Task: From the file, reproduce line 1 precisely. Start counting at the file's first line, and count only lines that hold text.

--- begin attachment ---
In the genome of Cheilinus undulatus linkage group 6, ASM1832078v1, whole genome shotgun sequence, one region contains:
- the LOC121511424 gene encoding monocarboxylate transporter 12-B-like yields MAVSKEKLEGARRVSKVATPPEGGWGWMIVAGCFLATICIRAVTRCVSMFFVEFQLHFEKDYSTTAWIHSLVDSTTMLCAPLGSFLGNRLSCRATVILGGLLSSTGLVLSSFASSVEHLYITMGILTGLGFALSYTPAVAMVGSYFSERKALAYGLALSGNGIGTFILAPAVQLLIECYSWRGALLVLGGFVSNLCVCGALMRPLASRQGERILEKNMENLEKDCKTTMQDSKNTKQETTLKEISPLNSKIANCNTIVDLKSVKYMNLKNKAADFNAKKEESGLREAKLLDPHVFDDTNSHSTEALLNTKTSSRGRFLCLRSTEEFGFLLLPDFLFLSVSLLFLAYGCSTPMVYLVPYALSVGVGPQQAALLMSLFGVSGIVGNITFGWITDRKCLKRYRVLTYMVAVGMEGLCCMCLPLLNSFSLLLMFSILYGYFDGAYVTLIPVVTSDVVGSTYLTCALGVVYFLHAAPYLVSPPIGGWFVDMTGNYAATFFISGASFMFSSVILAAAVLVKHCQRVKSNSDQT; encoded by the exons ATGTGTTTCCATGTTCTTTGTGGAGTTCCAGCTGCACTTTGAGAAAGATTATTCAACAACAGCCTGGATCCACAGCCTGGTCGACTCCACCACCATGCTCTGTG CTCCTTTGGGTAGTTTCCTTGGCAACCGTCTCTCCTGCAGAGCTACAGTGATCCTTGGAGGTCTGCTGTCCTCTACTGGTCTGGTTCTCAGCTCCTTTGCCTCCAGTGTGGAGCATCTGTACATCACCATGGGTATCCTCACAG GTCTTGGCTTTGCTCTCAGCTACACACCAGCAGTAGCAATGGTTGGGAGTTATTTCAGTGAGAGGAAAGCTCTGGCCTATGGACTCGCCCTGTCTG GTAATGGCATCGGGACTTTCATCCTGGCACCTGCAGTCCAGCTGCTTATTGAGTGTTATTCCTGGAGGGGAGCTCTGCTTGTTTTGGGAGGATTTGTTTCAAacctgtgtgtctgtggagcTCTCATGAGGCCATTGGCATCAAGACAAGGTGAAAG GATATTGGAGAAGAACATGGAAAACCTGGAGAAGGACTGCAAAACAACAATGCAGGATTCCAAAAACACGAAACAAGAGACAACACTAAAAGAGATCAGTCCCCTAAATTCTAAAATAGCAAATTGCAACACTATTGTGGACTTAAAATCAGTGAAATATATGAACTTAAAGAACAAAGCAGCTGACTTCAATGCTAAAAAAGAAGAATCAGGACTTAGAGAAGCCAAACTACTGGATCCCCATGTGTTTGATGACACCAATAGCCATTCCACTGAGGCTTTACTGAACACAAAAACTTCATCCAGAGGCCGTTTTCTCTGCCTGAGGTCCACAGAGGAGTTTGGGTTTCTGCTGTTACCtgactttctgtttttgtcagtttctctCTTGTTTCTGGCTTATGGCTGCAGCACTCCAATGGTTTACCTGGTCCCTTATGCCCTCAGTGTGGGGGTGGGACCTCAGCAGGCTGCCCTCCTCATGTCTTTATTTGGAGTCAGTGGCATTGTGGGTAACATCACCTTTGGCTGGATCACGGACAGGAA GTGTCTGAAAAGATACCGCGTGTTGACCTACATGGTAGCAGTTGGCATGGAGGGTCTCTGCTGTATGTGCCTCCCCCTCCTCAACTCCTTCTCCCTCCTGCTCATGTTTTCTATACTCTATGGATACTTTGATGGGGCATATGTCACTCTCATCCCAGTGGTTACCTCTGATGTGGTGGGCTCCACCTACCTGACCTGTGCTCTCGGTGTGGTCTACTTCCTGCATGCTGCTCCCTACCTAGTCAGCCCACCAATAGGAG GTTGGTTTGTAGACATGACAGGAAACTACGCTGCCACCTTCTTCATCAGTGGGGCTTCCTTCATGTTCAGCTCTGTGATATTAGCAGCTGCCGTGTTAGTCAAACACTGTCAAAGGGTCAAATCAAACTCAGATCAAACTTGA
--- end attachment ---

In the genome of Cheilinus undulatus linkage group 6, ASM1832078v1, whole genome shotgun sequence, one region contains: